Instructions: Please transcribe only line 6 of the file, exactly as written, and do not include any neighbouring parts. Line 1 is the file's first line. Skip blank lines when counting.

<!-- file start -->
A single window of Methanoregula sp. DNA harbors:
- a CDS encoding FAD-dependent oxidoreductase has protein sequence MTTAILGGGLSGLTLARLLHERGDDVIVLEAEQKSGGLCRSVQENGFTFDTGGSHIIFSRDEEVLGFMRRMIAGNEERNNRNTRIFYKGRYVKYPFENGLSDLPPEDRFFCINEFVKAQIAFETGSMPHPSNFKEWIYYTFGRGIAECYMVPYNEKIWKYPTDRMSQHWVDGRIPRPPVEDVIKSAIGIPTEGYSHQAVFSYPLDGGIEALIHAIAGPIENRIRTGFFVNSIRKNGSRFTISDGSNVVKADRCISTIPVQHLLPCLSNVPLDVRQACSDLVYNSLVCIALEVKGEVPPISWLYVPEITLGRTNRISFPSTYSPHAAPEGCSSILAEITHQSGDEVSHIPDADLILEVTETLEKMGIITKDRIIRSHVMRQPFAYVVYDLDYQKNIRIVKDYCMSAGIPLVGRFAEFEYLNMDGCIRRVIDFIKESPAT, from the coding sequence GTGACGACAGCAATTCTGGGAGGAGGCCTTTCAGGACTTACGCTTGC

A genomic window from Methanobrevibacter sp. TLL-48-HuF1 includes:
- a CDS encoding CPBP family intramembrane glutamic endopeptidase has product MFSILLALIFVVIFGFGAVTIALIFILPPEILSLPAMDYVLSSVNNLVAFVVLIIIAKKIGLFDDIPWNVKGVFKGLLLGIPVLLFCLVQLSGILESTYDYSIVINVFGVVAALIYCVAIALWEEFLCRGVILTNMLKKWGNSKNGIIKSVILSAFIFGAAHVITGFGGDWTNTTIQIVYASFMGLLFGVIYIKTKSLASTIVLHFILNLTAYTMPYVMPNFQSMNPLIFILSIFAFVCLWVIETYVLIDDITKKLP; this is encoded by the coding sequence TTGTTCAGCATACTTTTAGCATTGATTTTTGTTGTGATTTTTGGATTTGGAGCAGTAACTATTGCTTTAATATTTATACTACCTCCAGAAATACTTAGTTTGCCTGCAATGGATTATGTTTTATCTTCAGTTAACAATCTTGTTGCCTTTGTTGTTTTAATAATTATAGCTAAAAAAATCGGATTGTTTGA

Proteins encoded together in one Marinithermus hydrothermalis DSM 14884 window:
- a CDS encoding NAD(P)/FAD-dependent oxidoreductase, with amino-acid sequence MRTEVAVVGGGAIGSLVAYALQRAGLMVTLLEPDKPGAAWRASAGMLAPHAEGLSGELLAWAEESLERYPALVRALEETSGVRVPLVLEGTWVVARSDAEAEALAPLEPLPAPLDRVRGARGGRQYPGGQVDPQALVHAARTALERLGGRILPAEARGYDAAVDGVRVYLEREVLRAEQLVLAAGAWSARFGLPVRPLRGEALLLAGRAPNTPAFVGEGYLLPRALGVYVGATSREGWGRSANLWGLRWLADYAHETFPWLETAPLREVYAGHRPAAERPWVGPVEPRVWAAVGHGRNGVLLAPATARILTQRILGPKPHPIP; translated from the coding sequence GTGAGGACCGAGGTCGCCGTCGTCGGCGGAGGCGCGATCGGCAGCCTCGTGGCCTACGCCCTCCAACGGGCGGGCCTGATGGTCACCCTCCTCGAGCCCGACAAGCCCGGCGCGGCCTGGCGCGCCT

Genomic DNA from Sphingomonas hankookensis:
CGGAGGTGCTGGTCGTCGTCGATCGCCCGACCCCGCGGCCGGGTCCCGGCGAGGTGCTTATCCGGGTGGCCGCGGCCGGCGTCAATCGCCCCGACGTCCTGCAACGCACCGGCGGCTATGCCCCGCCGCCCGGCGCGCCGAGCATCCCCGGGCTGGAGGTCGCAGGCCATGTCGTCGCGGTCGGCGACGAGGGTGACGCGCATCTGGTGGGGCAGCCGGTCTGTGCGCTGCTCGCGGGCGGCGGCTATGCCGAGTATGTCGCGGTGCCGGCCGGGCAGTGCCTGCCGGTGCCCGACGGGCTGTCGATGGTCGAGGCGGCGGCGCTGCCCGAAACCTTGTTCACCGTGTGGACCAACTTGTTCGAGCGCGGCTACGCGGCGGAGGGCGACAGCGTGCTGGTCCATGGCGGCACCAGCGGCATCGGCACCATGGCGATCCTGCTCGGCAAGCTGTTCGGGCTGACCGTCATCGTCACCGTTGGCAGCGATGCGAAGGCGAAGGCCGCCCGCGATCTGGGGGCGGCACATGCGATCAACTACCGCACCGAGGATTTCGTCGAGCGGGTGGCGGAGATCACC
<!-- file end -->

- a CDS encoding NAD(P)/FAD-dependent oxidoreductase, with amino-acid sequence MRTEVAVVGGGAIGSLVAYALQRAGLMVTLLEPDKPGAAWRASAGMLAPHAEGLSGELLAWAEESLERYPALVRALEETSGVRVPLVLEGTWVVARSDAEAEALAPLEPLPAPLDRVRGARGGRQYPGGQVDPQALVHAARTALERLGGRILPAEARGYDAAVDGVRVYLEREVLRAEQLVLAAGAWSARFGLPVRPLRGEALLLAGRAPNTPAFVGEGYLLPRALGVYVGATSREGWGRSANLWGLRWLADYAHETFPWLETAPLREVYAGHRPAAERPWVGPVEPRVWAAVGHGRNGVLLAPATARILTQRILGPKPHPIP; translated from the coding sequence GTGAGGACCGAGGTCGCCGTCGTCGGCGGAGGCGCGATCGGCAGCCTCGTGGCCTACGCCCTCCAACGGGCGGGCCTGATGGTCACCCTCCTCGAGCCCGACAAGCCCGGCGCGGCCTGGCGCGCCT